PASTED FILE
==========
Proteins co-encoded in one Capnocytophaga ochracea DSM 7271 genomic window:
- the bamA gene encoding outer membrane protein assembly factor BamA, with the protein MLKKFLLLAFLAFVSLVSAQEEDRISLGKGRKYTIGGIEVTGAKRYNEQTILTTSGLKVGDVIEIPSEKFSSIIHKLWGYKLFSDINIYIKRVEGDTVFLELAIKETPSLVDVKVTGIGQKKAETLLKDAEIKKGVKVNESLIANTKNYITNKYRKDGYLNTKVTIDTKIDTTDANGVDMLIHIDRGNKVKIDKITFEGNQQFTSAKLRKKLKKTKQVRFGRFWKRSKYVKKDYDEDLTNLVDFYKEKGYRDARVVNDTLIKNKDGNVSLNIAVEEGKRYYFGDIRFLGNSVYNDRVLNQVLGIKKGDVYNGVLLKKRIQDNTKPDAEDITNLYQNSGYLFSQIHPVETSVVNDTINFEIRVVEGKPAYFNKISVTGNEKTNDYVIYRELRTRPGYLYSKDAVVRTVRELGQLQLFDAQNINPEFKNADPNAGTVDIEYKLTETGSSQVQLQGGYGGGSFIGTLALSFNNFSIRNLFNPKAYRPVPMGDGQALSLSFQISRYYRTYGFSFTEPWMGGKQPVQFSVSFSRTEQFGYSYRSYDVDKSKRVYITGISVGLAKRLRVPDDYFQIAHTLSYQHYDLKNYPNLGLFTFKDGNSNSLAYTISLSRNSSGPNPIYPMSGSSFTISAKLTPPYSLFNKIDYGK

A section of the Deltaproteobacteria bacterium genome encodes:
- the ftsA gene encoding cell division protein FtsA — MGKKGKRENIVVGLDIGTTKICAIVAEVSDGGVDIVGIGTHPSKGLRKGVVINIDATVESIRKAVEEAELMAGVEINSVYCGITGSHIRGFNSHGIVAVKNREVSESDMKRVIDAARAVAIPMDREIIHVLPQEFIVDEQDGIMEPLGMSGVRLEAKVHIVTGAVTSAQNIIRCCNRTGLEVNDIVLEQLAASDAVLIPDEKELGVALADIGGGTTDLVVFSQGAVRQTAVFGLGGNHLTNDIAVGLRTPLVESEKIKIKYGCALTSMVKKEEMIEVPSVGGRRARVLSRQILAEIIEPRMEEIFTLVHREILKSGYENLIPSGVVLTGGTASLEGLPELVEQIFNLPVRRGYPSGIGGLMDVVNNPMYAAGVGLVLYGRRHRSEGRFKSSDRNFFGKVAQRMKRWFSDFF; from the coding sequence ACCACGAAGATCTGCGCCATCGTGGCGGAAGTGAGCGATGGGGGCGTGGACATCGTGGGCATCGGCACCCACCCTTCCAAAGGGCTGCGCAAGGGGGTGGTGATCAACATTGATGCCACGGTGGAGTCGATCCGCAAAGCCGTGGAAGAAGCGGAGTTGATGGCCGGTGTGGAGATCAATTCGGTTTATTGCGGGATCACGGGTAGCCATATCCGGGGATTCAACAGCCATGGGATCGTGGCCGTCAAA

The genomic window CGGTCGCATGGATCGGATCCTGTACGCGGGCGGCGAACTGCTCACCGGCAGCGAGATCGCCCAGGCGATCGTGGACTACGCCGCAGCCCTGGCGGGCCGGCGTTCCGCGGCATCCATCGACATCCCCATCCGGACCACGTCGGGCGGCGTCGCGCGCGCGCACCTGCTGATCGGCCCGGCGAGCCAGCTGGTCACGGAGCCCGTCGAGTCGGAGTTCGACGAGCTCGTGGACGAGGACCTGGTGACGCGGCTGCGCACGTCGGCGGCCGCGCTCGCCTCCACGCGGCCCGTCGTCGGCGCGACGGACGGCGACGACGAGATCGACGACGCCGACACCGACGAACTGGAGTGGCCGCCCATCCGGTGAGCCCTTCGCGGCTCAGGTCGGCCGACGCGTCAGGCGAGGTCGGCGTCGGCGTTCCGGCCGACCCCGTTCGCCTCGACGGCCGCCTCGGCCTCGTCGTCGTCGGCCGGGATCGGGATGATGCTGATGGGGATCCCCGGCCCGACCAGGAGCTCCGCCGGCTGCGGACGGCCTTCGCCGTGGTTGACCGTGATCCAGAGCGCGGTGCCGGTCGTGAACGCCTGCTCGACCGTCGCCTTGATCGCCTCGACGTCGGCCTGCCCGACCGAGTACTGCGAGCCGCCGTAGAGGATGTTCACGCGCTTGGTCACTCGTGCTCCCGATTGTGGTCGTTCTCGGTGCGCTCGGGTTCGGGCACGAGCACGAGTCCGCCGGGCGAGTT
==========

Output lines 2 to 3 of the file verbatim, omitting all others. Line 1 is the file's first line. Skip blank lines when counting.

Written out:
- the bamA gene encoding outer membrane protein assembly factor BamA, with the protein MLKKFLLLAFLAFVSLVSAQEEDRISLGKGRKYTIGGIEVTGAKRYNEQTILTTSGLKVGDVIEIPSEKFSSIIHKLWGYKLFSDINIYIKRVEGDTVFLELAIKETPSLVDVKVTGIGQKKAETLLKDAEIKKGVKVNESLIANTKNYITNKYRKDGYLNTKVTIDTKIDTTDANGVDMLIHIDRGNKVKIDKITFEGNQQFTSAKLRKKLKKTKQVRFGRFWKRSKYVKKDYDEDLTNLVDFYKEKGYRDARVVNDTLIKNKDGNVSLNIAVEEGKRYYFGDIRFLGNSVYNDRVLNQVLGIKKGDVYNGVLLKKRIQDNTKPDAEDITNLYQNSGYLFSQIHPVETSVVNDTINFEIRVVEGKPAYFNKISVTGNEKTNDYVIYRELRTRPGYLYSKDAVVRTVRELGQLQLFDAQNINPEFKNADPNAGTVDIEYKLTETGSSQVQLQGGYGGGSFIGTLALSFNNFSIRNLFNPKAYRPVPMGDGQALSLSFQISRYYRTYGFSFTEPWMGGKQPVQFSVSFSRTEQFGYSYRSYDVDKSKRVYITGISVGLAKRLRVPDDYFQIAHTLSYQHYDLKNYPNLGLFTFKDGNSNSLAYTISLSRNSSGPNPIYPMSGSSFTISAKLTPPYSLFNKIDYGK

A section of the Deltaproteobacteria bacterium genome encodes: